Featured Image: Modeling Realistic Dust Grains

What do you see when you look at these images? Clouds? Islands? Legos? Think smaller: simulated dust particles! Modelers often approximate dust grains as spheres, but real dust grains likely come in a range of shapes. A new publication led by Jessica Arnold (Army Research Laboratory) explores the impact of dust shapes on models of debris disks around young stars. Irregularly shaped dust grains, like those shown above, have been used to reproduce spectra of dust grains in a lab setting as well as those of dusty comets, making them a promising tool for modelers. Arnold and collaborators modeled dust grains three ways — as solid spheres, porous spheres, and randomly generated irregular shapes — to constrain the properties of the debris disk surrounding AU Microscopii. The three shapes yielded different best-fitting dust grain size distributions for AU Microscopii’s disk, suggesting that future modeling should account for the uncertainties introduced by grain shapes. To learn more about how astronomers decipher distant dust, be sure to read the full article below!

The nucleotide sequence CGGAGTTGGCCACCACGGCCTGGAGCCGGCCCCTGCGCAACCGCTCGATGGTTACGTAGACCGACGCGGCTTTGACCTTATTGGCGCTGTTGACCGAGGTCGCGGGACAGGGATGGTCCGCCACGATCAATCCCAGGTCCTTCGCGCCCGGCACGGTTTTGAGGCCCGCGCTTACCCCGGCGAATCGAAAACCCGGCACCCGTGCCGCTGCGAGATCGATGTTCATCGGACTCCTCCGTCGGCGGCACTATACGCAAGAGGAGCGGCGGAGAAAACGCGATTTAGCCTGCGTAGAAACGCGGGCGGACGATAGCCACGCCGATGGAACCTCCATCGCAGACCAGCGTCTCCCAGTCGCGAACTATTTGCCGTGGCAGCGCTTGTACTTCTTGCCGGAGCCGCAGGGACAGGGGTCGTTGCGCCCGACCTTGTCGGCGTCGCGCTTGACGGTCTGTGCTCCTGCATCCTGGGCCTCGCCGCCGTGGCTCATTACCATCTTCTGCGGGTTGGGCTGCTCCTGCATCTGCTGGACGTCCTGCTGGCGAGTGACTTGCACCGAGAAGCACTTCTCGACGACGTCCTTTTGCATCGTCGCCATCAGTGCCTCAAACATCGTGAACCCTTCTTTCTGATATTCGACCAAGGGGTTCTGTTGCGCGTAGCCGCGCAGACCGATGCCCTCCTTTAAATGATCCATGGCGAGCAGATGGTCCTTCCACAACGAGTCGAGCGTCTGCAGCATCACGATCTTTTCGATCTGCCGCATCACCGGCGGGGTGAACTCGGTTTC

“Stumbling over Planetary Building Blocks: AU Microscopii as an Example of the Challenge of Retrieving Debris-disk Dust Properties,” Jessica A. Arnold et al 2022 ApJ 930 123. doi:10.3847/1538-4357/ac63a9